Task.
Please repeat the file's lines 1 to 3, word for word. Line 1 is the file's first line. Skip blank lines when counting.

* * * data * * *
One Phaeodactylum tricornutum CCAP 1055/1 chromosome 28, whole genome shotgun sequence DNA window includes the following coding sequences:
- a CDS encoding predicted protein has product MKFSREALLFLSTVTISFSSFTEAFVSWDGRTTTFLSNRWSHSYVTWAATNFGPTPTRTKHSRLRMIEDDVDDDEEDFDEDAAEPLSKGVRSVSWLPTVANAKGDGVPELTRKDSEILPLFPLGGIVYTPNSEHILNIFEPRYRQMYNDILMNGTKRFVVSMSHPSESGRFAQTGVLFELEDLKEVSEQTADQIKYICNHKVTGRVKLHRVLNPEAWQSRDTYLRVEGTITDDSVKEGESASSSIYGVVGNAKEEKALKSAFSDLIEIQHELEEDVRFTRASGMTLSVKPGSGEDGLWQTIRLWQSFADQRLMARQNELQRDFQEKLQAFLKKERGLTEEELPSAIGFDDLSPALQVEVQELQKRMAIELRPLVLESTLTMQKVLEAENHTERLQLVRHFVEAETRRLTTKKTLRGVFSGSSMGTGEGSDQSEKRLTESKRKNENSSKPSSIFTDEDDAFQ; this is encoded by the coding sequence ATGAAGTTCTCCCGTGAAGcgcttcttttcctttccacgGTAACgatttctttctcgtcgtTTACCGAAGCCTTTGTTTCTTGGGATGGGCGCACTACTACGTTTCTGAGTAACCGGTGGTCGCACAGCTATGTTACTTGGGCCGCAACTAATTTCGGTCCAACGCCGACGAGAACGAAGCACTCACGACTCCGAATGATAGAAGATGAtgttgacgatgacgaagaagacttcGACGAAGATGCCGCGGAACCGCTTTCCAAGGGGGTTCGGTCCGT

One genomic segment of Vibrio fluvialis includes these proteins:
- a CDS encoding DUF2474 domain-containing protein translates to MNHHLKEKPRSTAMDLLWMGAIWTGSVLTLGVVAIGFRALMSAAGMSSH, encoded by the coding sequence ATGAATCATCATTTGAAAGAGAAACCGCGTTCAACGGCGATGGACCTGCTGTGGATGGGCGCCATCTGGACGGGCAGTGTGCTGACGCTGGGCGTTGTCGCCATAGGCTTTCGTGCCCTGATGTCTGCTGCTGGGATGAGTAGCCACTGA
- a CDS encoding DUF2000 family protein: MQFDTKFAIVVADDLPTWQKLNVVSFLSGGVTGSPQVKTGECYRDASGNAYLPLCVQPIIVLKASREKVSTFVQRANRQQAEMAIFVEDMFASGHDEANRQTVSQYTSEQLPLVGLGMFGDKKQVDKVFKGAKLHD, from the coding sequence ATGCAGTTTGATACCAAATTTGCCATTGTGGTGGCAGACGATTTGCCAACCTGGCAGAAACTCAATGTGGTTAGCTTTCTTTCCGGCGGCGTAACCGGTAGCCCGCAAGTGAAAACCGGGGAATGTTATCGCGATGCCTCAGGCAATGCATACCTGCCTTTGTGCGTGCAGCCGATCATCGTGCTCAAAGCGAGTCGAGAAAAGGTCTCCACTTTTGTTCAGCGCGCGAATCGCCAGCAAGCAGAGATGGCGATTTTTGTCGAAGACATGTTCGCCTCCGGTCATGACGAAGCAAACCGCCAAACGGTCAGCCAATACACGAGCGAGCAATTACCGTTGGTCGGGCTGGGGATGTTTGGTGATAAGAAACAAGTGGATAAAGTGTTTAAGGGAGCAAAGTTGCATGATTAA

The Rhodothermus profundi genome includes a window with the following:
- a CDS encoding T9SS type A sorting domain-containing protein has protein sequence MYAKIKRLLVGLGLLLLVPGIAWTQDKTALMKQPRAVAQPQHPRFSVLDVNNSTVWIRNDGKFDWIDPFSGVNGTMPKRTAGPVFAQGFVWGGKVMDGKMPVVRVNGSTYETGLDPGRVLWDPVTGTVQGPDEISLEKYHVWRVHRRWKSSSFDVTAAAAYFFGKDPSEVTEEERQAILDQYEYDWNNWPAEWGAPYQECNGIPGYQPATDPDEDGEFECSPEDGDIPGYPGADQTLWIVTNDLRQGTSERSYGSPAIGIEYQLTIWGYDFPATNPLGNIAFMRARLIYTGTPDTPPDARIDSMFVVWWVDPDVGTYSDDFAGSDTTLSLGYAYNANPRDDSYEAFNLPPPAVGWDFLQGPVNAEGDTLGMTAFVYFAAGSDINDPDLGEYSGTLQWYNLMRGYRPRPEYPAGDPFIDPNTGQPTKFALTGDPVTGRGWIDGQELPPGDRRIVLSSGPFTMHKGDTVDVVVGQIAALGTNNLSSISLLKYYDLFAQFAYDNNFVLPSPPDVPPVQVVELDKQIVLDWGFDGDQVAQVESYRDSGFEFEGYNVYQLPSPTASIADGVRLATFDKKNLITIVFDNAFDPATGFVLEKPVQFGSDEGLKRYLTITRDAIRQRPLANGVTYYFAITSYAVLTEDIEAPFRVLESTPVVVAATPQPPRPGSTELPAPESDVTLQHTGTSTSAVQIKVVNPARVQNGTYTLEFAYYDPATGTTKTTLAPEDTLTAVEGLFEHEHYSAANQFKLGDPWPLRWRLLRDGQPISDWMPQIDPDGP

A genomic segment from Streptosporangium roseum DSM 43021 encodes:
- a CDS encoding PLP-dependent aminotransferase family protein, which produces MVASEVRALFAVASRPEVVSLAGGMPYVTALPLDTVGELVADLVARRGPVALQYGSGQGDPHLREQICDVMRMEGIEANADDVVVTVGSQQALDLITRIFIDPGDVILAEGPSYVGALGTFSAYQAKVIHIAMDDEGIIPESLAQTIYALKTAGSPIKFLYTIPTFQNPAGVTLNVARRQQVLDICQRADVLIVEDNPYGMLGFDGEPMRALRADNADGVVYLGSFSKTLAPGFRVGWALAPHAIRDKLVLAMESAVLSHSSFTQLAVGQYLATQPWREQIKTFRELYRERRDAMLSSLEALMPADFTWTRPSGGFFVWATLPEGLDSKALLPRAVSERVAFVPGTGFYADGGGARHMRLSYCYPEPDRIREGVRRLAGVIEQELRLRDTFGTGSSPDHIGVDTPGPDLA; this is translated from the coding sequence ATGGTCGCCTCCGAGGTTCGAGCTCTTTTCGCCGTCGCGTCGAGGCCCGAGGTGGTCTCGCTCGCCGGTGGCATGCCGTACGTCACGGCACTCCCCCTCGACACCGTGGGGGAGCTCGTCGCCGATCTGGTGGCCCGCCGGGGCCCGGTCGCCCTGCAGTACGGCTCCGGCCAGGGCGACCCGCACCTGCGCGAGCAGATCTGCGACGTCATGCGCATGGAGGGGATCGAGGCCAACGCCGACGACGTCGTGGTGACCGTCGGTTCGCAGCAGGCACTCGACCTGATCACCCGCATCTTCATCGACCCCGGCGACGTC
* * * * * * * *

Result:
One Phaeodactylum tricornutum CCAP 1055/1 chromosome 28, whole genome shotgun sequence DNA window includes the following coding sequences:
- a CDS encoding predicted protein has product MKFSREALLFLSTVTISFSSFTEAFVSWDGRTTTFLSNRWSHSYVTWAATNFGPTPTRTKHSRLRMIEDDVDDDEEDFDEDAAEPLSKGVRSVSWLPTVANAKGDGVPELTRKDSEILPLFPLGGIVYTPNSEHILNIFEPRYRQMYNDILMNGTKRFVVSMSHPSESGRFAQTGVLFELEDLKEVSEQTADQIKYICNHKVTGRVKLHRVLNPEAWQSRDTYLRVEGTITDDSVKEGESASSSIYGVVGNAKEEKALKSAFSDLIEIQHELEEDVRFTRASGMTLSVKPGSGEDGLWQTIRLWQSFADQRLMARQNELQRDFQEKLQAFLKKERGLTEEELPSAIGFDDLSPALQVEVQELQKRMAIELRPLVLESTLTMQKVLEAENHTERLQLVRHFVEAETRRLTTKKTLRGVFSGSSMGTGEGSDQSEKRLTESKRKNENSSKPSSIFTDEDDAFQ; this is encoded by the coding sequence ATGAAGTTCTCCCGTGAAGcgcttcttttcctttccacgGTAACgatttctttctcgtcgtTTACCGAAGCCTTTGTTTCTTGGGATGGGCGCACTACTACGTTTCTGAGTAACCGGTGGTCGCACAGCTATGTTACTTGGGCCGCAACTAATTTCGGTCCAACGCCGACGAGAACGAAGCACTCACGACTCCGAATGATAGAAGATGAtgttgacgatgacgaagaagacttcGACGAAGATGCCGCGGAACCGCTTTCCAAGGGGGTTCGGTCCGT

One genomic segment of Vibrio fluvialis includes these proteins: